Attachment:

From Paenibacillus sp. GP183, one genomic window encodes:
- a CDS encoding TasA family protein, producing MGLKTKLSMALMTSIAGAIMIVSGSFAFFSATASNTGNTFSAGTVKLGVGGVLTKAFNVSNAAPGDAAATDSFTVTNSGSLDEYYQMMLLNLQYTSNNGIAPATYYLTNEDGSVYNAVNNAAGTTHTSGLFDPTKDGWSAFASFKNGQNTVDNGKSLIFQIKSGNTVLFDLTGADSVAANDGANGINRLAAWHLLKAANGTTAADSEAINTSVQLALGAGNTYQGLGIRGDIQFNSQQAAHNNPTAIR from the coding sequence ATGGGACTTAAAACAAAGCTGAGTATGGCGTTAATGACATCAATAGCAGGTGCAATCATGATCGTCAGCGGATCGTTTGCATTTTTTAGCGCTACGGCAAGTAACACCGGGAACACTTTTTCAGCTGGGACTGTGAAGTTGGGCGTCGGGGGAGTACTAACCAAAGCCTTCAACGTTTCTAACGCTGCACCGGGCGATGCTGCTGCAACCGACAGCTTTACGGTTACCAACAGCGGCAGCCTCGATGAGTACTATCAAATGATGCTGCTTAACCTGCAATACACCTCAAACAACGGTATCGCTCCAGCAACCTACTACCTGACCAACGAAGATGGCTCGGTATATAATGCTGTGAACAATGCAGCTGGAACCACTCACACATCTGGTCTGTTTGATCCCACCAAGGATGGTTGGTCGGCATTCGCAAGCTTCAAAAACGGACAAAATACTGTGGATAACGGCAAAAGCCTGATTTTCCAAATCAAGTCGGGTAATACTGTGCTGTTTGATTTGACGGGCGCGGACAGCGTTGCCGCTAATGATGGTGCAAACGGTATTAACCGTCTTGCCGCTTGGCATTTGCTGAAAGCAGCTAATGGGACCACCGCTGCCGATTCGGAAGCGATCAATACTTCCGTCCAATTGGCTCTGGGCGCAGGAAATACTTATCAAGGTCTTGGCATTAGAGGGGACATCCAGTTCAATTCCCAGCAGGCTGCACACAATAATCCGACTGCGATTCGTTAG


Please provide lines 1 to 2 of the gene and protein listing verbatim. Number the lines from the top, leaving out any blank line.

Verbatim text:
From Paenibacillus sp. GP183, one genomic window encodes:
- a CDS encoding TasA family protein, producing MGLKTKLSMALMTSIAGAIMIVSGSFAFFSATASNTGNTFSAGTVKLGVGGVLTKAFNVSNAAPGDAAATDSFTVTNSGSLDEYYQMMLLNLQYTSNNGIAPATYYLTNEDGSVYNAVNNAAGTTHTSGLFDPTKDGWSAFASFKNGQNTVDNGKSLIFQIKSGNTVLFDLTGADSVAANDGANGINRLAAWHLLKAANGTTAADSEAINTSVQLALGAGNTYQGLGIRGDIQFNSQQAAHNNPTAIR from the coding sequence ATGGGACTTAAAACAAAGCTGAGTATGGCGTTAATGACATCAATAGCAGGTGCAATCATGATCGTCAGCGGATCGTTTGCATTTTTTAGCGCTACGGCAAGTAACACCGGGAACACTTTTTCAGCTGGGACTGTGAAGTTGGGCGTCGGGGGAGTACTAACCAAAGCCTTCAACGTTTCTAACGCTGCACCGGGCGATGCTGCTGCAACCGACAGCTTTACGGTTACCAACAGCGGCAGCCTCGATGAGTACTATCAAATGATGCTGCTTAACCTGCAATACACCTCAAACAACGGTATCGCTCCAGCAACCTACTACCTGACCAACGAAGATGGCTCGGTATATAATGCTGTGAACAATGCAGCTGGAACCACTCACACATCTGGTCTGTTTGATCCCACCAAGGATGGTTGGTCGGCATTCGCAAGCTTCAAAAACGGACAAAATACTGTGGATAACGGCAAAAGCCTGATTTTCCAAATCAAGTCGGGTAATACTGTGCTGTTTGATTTGACGGGCGCGGACAGCGTTGCCGCTAATGATGGTGCAAACGGTATTAACCGTCTTGCCGCTTGGCATTTGCTGAAAGCAGCTAATGGGACCACCGCTGCCGATTCGGAAGCGATCAATACTTCCGTCCAATTGGCTCTGGGCGCAGGAAATACTTATCAAGGTCTTGGCATTAGAGGGGACATCCAGTTCAATTCCCAGCAGGCTGCACACAATAATCCGACTGCGATTCGTTAG